Keeping Fish

Discussion in 'Other Pets & Livestock' started by LeafBlade12345, Oct 21, 2015.

  1. LeafBlade12345

    LeafBlade12345 Chillin' With My Peeps

    Dheltzel, many people keep Oscars in brackish tanks. I have not owned any brackish ponds, but many people who do keep Oscars. The pipefish are most definitely not for beginners or those who aren't ready to take care of such a complex fish. Thank you for your input, I will certainly research more before purchasing any brackish fish or tanks. Do you personally keep Oscars or pipefish? I know almost no one that manages to take care of them successfully, let alone breed them.
  2. LeafBlade12345

    LeafBlade12345 Chillin' With My Peeps

    Another tank check: we haven't lost any new fish yet. My guppies are looking okay, but my new breeding male, which is quite young, is showing signs of ick, the last thing we need right now. I have changed the breeding guppies water, treated extensively with fungus guard, taken out dead fish immediately, I even went so far as to isolate particular fish that I hoped to breed. I was wondering if the infection may have caused one of my female guppy's miscarriage, as she was fine before the fungus came along. My filteration system is working, the nitrate and ammonia levels are fine, the temperature is perfect, there are plenty of live plants, the tank is not overcrowded...what am I doing wrong? My fish just won't stop dying, and I was hoping to sell my new fry from the guppy who miscarried. They would have been cobra males or sunsets unless my new male made his move first, which I doubt. My Molly fry seem okay, very fat and nearly ready to be introduced into the main breeding tank. My males are a little territorial, so I keep my fry safe until they are bigger than really neccassary. They grow at such fast paces! Half are tiny, a few are giant, and the rest are normal size. I will update with new developments.
  3. oldhenlikesdogs

    oldhenlikesdogs Shazam Premium Member

    Jul 16, 2015
    central Wisconsin
    For ick I usually turn the heat up and cook it out, up to 90, and slowly turn it back down after I see no more, works just as good as meds and doesn't mess up the tanks bacteria. How big are you water changes, I used to have troubles until I upped my water changes, my tropical tanks I do almost 50% a week.
    TheGreatPapyrus likes this.
  4. LeafBlade12345

    LeafBlade12345 Chillin' With My Peeps

    I do more than 50% water changes, sometimes more, sometimes less. I'm worried about changing the water temp so dramatically...will the fish be alright? I can't lose my new fry from a week ago, they are all I have to show for my new batches of breeders I decided to mate this month. The ick is bad, I can see it on my fat tetras, but it seems to be subsiding with good tank care, treatment, and plenty of good protein. My tetras have been through a lot, I'd hate to lose them now. Well, my neons I'm fine with, they are little [email protected]&[email protected] to smaller fish. They even bother my hobby guppies and mollies. I would cull if they bothered my fish anymore, but they cause no substantial injuries, so I tolerate them, just saying I wouldn't be too irked if they went belly up....
  5. LeafBlade12345

    LeafBlade12345 Chillin' With My Peeps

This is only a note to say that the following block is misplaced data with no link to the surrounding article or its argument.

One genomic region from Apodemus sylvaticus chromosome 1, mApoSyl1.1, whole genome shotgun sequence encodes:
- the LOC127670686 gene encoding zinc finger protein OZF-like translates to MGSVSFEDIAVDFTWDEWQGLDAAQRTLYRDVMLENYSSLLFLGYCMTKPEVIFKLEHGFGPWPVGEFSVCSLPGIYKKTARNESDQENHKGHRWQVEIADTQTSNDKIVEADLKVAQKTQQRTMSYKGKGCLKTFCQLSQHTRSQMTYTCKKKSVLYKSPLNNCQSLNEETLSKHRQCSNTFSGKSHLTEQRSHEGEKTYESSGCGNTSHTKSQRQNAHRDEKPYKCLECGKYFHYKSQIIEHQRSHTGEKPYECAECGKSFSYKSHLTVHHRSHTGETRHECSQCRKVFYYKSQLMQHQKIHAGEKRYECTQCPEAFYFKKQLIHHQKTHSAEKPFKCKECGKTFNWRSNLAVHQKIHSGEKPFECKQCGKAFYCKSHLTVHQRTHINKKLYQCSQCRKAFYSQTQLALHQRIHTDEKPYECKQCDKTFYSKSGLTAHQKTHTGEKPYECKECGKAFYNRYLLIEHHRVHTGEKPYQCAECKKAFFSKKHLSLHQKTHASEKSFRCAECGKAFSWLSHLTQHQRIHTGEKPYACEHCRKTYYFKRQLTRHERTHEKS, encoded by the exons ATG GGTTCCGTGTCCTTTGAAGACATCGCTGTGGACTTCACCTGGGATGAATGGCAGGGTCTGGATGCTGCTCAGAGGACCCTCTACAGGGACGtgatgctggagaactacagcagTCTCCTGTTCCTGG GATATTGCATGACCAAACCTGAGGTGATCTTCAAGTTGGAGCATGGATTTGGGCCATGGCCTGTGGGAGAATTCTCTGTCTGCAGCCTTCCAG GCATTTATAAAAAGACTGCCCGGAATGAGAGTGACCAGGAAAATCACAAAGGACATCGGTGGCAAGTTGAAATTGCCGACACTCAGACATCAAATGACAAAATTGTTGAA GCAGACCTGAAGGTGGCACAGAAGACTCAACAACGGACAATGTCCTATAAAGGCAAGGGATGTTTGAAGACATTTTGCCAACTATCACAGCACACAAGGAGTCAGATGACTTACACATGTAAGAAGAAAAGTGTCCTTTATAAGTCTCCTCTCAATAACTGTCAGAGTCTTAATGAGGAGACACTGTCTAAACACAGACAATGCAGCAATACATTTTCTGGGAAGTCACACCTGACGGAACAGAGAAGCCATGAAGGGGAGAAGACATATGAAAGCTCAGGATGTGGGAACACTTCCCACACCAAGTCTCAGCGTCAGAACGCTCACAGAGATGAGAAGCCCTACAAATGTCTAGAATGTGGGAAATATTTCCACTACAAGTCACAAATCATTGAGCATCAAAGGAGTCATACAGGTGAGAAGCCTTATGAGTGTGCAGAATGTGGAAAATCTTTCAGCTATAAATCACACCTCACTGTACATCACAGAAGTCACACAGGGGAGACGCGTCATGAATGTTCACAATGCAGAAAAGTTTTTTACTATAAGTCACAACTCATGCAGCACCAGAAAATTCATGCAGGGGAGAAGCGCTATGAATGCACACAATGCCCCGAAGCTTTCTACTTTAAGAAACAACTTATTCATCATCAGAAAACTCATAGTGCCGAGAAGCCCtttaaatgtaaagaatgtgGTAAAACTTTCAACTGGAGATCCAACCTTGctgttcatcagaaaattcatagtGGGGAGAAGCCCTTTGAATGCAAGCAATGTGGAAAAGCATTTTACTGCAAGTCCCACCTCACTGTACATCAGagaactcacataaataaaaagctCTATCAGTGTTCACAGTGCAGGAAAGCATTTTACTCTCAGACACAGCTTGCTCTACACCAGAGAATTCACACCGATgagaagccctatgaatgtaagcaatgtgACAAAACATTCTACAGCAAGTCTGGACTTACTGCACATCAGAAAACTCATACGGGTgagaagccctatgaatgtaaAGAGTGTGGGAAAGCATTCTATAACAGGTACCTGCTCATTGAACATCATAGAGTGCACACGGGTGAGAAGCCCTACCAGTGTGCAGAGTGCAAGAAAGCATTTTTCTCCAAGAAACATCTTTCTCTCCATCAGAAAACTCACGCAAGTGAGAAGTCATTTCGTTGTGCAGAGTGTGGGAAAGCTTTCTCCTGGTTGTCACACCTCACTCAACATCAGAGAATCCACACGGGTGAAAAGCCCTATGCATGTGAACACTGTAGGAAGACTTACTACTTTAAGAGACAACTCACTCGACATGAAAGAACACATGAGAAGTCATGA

Does anyone have any ideas for fun crayfish for a pond? I have seen some pretty cool electric blue and white albinos, but in the US, California no less, albinism doesn't last, the birds spot those that don't blend in. Since the pond they would go into is covered and deep with a curved lip, I think the crayfish would be okay. This pond stays around 65-70 degrees most of the year, sometimes warmer, and is heated in the winter. The crayfish we have kept were temperature intolerant, so I don't want to make any mistakes. Anyone have ideas?
  6. dheltzel

    dheltzel Overrun With Chickens

    Nov 30, 2013
    Pottstown, PA
    While it may be that oscars survive in brackish water, they never encounter that in their native habitat, unlike Poecilieds like "mollies" that live in coastal areas and can (fairly) rapidly adapt to changes in salinity. I believe that it would be stressful to the oscar's physiology to keep them in brackish water, so my recommendation would be to keep them in pure fresh water.

    I've had Oscars, though I have never bred them. I have bred dozens of other species, including a lot of cichlids. As for pipefish, I have never had the time to properly care for them (or seahorses), so I avoid them. My personal philosophy is to keep fish only if I can provide really great conditions for them, another reason I avoided Oscars, they require large tanks and powerful filtration or abundant water changes to keep the water conditions good. They also don't coexist well with live plants and those are very important to me, so I tend to go with small, plant friendly fish like killifish, white clouds and bristlenose catfish. All those breed abundantly in planted tanks with little attention other than abundant food and great water quality.

    I am not trying to be antagonistic, I just cringe when I think of either pipefish or oscars being recommended for beginners. They both take exceptional care and it does not serve a new aquarist well to suggest they start with either. There are far better species that are easy to maintain, leave these for the dedicated hobbyists who fully understand what they are getting themselves into. I despise the "throw away" attitude I find in pet shops, especially the chains. Just because a creature is cold blooded does not mean it's life is worth less attention than a cuddly animal like a dog, cat, or chicken.